Port is a fortified wine. When a wine is fortified, that just means that high-proof, distilled spirits were added to the wine’s fermenting must. Sherry, vermouth and madeira are also fortified wines.
How is port made?
Port starts out much like table wine. Although the grapes used for port often ripen on the vine a bit longer to concentrate the natural sugars, they are harvested, crushed and pressed in the same manner as table wine grapes. Then fermentation is initiated. But that’s where port’s similarity to table wine ends.
About halfway through the fermentation process, natural grape sugars drop to about 10 percent. A high-proof spirit is added to the must to halt the fermentation process by killing yeasts. By law, this spirit has to be grape-based, and it’s typically between 160 and 180 proof. Lastly, the wine is racked off into barrels for aging and future blending.
What is port’s residual sugar and alcohol content?
The sweetness in port is natural grape sugar that hasn’t been fully fermented into alcohol. Most ports have six to 12 percent residual sugar. The higher alcohol in port is a combination of the alcohol created at the beginning of fermentation and the high-proof spirit added to stop fermentation. Most ports have a total of 18 to 22 percent alcohol.
What’s the best glass to use when serving port?
We recommend a small white wine glass. This allows for swirling (to aerate the port) and sniffing. Even more than table wines, the bouquet of a port will indicate what’s to come on the palate. Our ports are made to show off the clean, dark fruit aroma of the grape. This would be missed using small port or liqueur glasses. Two ounces is an appropriate serving quantity.
How long will port last after opening?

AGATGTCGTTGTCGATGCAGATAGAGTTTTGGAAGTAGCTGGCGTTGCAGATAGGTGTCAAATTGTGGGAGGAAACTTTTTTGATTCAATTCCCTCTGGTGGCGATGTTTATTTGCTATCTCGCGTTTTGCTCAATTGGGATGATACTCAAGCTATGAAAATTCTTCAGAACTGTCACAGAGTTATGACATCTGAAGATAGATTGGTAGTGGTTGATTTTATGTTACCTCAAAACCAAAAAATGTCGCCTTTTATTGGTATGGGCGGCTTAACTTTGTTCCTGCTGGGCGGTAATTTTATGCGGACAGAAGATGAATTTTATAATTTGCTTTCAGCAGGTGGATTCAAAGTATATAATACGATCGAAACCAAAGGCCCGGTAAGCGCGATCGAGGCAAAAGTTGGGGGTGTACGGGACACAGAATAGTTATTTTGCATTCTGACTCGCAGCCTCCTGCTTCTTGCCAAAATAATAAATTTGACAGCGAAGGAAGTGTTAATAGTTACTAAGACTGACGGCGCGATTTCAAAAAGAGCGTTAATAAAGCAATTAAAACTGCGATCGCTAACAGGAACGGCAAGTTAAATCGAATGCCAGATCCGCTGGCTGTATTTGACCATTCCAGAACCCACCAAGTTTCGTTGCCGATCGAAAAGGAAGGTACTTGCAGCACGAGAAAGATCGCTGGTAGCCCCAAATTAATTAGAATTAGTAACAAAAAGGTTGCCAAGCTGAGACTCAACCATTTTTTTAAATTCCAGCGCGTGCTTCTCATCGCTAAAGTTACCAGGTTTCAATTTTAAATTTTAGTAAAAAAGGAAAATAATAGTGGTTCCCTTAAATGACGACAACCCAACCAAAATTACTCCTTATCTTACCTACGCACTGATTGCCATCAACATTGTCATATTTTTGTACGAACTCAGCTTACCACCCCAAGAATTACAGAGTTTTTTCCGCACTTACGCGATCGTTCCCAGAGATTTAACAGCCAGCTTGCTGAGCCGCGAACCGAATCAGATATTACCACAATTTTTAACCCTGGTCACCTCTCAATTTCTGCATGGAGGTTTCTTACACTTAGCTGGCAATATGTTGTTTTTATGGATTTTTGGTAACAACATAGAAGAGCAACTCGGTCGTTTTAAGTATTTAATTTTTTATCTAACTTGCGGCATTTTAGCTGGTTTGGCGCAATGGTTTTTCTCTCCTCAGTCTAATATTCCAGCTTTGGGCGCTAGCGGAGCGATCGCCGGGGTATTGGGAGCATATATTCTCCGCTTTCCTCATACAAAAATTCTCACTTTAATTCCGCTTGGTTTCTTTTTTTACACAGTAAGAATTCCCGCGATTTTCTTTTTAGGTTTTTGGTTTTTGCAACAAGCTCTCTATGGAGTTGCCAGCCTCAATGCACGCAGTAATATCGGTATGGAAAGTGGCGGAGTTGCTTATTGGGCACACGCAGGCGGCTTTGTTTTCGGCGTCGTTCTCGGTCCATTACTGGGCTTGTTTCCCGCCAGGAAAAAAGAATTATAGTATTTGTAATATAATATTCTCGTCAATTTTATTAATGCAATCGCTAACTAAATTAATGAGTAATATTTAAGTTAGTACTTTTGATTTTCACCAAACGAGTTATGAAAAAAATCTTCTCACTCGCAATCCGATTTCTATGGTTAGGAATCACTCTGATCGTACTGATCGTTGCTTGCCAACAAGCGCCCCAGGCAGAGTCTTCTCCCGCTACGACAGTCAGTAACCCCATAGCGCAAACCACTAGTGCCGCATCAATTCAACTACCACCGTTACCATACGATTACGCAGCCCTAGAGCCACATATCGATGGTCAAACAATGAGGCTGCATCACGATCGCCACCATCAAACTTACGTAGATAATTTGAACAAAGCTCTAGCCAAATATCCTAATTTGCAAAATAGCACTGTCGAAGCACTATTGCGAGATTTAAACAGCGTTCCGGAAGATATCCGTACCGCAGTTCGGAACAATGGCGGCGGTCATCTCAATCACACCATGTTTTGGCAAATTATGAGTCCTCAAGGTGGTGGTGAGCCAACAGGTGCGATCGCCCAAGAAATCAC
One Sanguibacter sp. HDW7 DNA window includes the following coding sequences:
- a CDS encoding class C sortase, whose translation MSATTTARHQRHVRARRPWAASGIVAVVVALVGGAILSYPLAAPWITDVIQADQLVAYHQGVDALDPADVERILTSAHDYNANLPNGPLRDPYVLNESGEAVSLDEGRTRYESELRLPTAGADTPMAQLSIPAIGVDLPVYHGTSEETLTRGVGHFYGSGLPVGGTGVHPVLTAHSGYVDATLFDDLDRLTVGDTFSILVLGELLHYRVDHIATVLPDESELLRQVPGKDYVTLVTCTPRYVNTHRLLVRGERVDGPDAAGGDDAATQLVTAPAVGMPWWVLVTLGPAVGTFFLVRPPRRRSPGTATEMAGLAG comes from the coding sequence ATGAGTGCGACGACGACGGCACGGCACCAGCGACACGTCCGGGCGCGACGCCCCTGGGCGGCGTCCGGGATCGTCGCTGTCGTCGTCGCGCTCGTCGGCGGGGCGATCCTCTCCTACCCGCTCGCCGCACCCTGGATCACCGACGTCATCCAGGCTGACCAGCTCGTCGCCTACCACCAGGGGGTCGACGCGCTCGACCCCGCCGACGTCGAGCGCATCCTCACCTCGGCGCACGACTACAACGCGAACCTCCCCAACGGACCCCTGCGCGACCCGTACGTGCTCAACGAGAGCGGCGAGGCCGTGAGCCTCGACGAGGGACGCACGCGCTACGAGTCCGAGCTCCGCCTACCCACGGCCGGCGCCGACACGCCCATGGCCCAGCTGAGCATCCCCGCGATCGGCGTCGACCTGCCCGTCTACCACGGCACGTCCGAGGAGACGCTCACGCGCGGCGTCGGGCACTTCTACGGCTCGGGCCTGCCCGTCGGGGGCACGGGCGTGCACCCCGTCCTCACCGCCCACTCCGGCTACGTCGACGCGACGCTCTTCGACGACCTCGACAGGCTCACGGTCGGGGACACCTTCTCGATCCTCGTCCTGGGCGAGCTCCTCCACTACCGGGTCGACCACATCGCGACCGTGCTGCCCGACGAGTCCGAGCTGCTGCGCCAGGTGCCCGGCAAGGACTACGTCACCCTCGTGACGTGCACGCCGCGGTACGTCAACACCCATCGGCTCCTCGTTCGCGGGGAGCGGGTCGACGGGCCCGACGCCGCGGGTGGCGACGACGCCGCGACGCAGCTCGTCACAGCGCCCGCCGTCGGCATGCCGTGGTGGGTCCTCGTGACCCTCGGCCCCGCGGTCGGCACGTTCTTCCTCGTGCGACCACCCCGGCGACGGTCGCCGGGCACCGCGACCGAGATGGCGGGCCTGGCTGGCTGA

Our ports will retain their character for quite a few weeks after opening. We are comfortable telling our customers that if they do nothing but place the cork back in the bottle, our after-dinner wines (ports and sherry) will be fine for 6-8 weeks. You can extend several weeks beyond this using an inert gas canister, a vacuum pump, or with refrigeration.
I’ve read that the word “port” can no longer be used.
Is this true?
Yes, and no. In 2006, our government signed a treaty with the European Economic Community (EEC) banning the use of port, sherry, champagne, and others European descriptors with geographic, linguistic, or historic roots. Any U.S. fortified wine made in the port style, approved for sale prior to 2006, was allowed to continue using the port designation. After 2006, no new port-style wine could be called port.
All of our ports (DECO, ARIS, CASK RESERVE) and sherry (DUET) had prior approval and will continue to use the port and sherry designations.
Unfortunately, our government didn’t do their homework prior to signing this agreement.
What is grappa?
Grappa is distilled from the grape pomace—the seeds and skins—left over from our portmaking. After pressing the juice from the grapes, we move the pomace to a craft distillery right next door. Our neighbor uses a single-batch, copper Armagnac still to extract the alcohol. After distilling to 150 proof, “cutting water” is slowly added to lower the proof, soften the alcohol, and clarify the finished spirit.
We separate our grappa into two lots—one goes into stainless steel for future use as our unwooded grappa or our Fig’n Awesome grappa, the other is moved to an oak barrel for extensive wood aging.